In April 2019, Notre Dame burned. Its tower collapsed in and the 800-year-old oak beams blazed to charcoal while the world watched live. Many were shocked to learn that it was the cathedral’s first major fire in its long life. It survived both World Wars and two major civil wars without being put to the torch, but that’s not to say it was never at risk before.
In the early 1800s, Paris was planning to demolish the cathedral. It had been badly damaged by vandalism, and there wasn’t the public interest to devote resources to rebuild it–until Victor Hugo stepped in.
The author, as yet barely known in Paris, wrote a pamphlet in 1825 calling for “war against the demolishers.” He then sat down to write and publish “Notre Dame De Paris. 1482,” his richly descriptive novel set in and around the cathedral. You know it better as “The Hunchback of Notre Dame,” and it was published in 1831.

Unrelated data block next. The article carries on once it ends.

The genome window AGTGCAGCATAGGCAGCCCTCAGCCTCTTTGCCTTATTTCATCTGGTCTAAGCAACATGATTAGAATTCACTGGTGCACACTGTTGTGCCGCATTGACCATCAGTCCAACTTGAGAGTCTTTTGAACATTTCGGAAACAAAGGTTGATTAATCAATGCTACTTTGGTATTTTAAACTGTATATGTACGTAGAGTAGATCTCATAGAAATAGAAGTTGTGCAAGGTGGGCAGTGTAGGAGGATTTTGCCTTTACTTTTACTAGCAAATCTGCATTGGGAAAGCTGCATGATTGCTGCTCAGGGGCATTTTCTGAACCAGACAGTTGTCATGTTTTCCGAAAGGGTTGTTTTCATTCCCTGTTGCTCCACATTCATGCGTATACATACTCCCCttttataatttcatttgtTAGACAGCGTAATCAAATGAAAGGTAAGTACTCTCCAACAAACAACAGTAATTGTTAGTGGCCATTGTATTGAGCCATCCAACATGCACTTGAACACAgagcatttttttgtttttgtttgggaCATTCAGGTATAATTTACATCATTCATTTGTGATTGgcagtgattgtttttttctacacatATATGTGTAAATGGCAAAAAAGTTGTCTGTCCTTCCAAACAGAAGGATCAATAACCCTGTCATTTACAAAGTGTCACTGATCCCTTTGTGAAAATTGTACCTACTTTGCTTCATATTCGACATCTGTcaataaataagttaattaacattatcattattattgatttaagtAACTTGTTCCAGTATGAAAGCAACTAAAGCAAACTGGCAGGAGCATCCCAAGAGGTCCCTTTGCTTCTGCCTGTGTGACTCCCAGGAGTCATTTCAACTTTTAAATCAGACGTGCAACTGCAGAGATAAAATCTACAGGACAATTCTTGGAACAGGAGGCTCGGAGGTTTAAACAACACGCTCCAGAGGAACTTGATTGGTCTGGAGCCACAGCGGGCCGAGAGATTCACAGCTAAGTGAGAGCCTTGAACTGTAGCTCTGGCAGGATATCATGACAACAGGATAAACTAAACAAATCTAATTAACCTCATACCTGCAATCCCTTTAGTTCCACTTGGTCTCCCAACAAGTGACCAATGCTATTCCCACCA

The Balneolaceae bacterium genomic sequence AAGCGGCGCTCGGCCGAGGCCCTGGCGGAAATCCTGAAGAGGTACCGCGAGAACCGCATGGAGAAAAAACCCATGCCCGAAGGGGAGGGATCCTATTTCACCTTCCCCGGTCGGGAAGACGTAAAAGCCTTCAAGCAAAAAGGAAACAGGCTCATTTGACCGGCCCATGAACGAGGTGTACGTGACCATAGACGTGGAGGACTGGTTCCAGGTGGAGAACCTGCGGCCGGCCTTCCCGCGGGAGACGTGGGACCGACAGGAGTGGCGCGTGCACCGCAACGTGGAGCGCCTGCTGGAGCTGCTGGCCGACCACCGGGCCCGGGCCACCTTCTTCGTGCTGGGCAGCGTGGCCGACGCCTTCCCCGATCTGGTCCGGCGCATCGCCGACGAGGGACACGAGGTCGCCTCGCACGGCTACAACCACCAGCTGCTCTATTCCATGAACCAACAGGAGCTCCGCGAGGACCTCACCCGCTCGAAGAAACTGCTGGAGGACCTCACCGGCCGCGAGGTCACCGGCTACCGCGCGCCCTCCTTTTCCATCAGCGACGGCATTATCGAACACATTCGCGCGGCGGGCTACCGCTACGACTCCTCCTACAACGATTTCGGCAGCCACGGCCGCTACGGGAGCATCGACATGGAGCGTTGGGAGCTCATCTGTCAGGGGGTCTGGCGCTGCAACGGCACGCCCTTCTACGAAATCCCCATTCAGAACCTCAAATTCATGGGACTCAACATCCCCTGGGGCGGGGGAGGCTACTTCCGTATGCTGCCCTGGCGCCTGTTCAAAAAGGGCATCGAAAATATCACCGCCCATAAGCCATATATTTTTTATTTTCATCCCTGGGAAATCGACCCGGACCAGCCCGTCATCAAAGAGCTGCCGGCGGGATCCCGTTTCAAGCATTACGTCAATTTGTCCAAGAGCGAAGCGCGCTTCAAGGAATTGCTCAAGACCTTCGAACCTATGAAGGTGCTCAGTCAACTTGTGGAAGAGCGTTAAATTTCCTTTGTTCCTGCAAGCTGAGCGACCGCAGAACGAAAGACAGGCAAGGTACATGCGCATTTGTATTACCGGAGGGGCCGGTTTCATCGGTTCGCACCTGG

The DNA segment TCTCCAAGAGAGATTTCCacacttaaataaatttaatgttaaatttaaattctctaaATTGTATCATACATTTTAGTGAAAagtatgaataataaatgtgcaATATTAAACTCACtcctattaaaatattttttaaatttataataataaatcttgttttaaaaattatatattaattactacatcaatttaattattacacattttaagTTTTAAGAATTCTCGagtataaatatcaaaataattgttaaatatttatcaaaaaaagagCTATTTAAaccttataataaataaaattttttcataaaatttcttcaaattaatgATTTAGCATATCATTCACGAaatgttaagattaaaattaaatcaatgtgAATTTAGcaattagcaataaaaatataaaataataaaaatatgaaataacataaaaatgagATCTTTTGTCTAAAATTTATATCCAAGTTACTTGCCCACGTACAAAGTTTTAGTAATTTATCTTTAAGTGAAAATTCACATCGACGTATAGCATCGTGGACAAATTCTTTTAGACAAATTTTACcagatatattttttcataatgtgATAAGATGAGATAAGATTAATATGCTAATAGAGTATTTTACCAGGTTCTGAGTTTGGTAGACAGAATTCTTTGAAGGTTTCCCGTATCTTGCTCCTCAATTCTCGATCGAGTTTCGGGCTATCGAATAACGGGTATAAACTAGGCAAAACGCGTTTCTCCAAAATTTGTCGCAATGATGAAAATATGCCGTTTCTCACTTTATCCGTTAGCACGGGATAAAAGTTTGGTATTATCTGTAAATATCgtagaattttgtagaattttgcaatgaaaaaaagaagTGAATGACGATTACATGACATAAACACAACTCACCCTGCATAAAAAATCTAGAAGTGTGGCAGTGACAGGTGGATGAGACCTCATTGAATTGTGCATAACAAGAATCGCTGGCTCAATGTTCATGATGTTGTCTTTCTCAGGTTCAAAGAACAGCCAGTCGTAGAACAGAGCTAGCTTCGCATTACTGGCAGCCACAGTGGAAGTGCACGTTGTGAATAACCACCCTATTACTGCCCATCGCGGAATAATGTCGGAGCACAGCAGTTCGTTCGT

Despite a grim and occasionally vicious narrative style, the city was enchanted by the book, and it swung public sentiment for the preservation not just of Notre Dame de Paris, but of many crumbling French cathedrals.
Aside from his writing, which has nearly all survived to modern popularity, Hugo was known for his art. He drew and painted in small scale, wandering between meticulous architectural studies and wild caricatures of his friends. Van Gogh was an admirer of his work, as was Sigmund Freud. He didn’t go public with his work, but many of his over 4000 drawings were preserved.
The crypt of Notre Dame, which was filled with lead dust and ash by the fire, has been cleaned, and is about to become the first part of the edifice to reopen to the public. Within will be displayed an exhibition paying homage to Hugo, and to Eugene Viollet-Le-Duc, the man inspired by his novel to rebuild the icon of Paris. Art and notes by both men will be on display, some of it for the first time in over a century.
The crypt, which opens in the courtyard before the cathedral, is open to the public now, and will display this exhibit through the end of 2022.